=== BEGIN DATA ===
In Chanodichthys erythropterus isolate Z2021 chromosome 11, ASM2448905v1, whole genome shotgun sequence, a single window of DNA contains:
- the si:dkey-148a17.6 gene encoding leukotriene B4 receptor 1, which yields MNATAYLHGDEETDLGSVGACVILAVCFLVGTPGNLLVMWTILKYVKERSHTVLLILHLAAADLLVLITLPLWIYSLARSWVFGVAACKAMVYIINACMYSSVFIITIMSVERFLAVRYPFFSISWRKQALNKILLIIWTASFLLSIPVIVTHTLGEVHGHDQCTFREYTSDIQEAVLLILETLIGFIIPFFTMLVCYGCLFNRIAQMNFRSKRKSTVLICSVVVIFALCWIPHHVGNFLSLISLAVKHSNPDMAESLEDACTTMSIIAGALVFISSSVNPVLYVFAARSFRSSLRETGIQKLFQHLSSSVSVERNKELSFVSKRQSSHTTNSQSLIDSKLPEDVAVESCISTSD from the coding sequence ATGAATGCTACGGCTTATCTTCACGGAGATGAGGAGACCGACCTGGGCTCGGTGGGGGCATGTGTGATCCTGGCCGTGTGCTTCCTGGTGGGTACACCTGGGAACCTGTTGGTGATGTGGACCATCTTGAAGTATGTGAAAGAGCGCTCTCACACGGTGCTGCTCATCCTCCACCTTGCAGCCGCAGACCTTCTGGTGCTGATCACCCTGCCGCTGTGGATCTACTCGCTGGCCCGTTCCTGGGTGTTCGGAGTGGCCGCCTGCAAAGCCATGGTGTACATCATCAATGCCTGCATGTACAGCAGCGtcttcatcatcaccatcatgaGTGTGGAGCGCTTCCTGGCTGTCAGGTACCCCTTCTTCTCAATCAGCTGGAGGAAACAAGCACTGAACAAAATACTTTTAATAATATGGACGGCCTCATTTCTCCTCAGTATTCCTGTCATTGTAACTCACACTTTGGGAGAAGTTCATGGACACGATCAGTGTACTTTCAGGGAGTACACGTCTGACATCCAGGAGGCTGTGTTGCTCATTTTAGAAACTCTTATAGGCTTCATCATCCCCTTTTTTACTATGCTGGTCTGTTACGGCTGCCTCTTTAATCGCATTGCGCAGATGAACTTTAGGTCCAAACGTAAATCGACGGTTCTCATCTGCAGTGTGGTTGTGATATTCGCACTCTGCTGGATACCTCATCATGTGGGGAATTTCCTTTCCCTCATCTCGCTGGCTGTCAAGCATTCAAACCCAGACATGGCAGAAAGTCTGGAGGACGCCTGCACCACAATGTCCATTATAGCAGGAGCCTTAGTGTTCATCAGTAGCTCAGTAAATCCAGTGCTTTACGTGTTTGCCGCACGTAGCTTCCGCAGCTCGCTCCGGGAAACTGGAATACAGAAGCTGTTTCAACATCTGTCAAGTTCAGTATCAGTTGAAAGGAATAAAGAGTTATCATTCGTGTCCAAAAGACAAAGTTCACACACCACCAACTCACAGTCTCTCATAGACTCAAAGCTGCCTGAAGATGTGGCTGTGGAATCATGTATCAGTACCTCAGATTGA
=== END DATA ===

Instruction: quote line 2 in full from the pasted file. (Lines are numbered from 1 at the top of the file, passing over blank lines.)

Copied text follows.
- the si:dkey-148a17.6 gene encoding leukotriene B4 receptor 1, which yields MNATAYLHGDEETDLGSVGACVILAVCFLVGTPGNLLVMWTILKYVKERSHTVLLILHLAAADLLVLITLPLWIYSLARSWVFGVAACKAMVYIINACMYSSVFIITIMSVERFLAVRYPFFSISWRKQALNKILLIIWTASFLLSIPVIVTHTLGEVHGHDQCTFREYTSDIQEAVLLILETLIGFIIPFFTMLVCYGCLFNRIAQMNFRSKRKSTVLICSVVVIFALCWIPHHVGNFLSLISLAVKHSNPDMAESLEDACTTMSIIAGALVFISSSVNPVLYVFAARSFRSSLRETGIQKLFQHLSSSVSVERNKELSFVSKRQSSHTTNSQSLIDSKLPEDVAVESCISTSD from the coding sequence ATGAATGCTACGGCTTATCTTCACGGAGATGAGGAGACCGACCTGGGCTCGGTGGGGGCATGTGTGATCCTGGCCGTGTGCTTCCTGGTGGGTACACCTGGGAACCTGTTGGTGATGTGGACCATCTTGAAGTATGTGAAAGAGCGCTCTCACACGGTGCTGCTCATCCTCCACCTTGCAGCCGCAGACCTTCTGGTGCTGATCACCCTGCCGCTGTGGATCTACTCGCTGGCCCGTTCCTGGGTGTTCGGAGTGGCCGCCTGCAAAGCCATGGTGTACATCATCAATGCCTGCATGTACAGCAGCGtcttcatcatcaccatcatgaGTGTGGAGCGCTTCCTGGCTGTCAGGTACCCCTTCTTCTCAATCAGCTGGAGGAAACAAGCACTGAACAAAATACTTTTAATAATATGGACGGCCTCATTTCTCCTCAGTATTCCTGTCATTGTAACTCACACTTTGGGAGAAGTTCATGGACACGATCAGTGTACTTTCAGGGAGTACACGTCTGACATCCAGGAGGCTGTGTTGCTCATTTTAGAAACTCTTATAGGCTTCATCATCCCCTTTTTTACTATGCTGGTCTGTTACGGCTGCCTCTTTAATCGCATTGCGCAGATGAACTTTAGGTCCAAACGTAAATCGACGGTTCTCATCTGCAGTGTGGTTGTGATATTCGCACTCTGCTGGATACCTCATCATGTGGGGAATTTCCTTTCCCTCATCTCGCTGGCTGTCAAGCATTCAAACCCAGACATGGCAGAAAGTCTGGAGGACGCCTGCACCACAATGTCCATTATAGCAGGAGCCTTAGTGTTCATCAGTAGCTCAGTAAATCCAGTGCTTTACGTGTTTGCCGCACGTAGCTTCCGCAGCTCGCTCCGGGAAACTGGAATACAGAAGCTGTTTCAACATCTGTCAAGTTCAGTATCAGTTGAAAGGAATAAAGAGTTATCATTCGTGTCCAAAAGACAAAGTTCACACACCACCAACTCACAGTCTCTCATAGACTCAAAGCTGCCTGAAGATGTGGCTGTGGAATCATGTATCAGTACCTCAGATTGA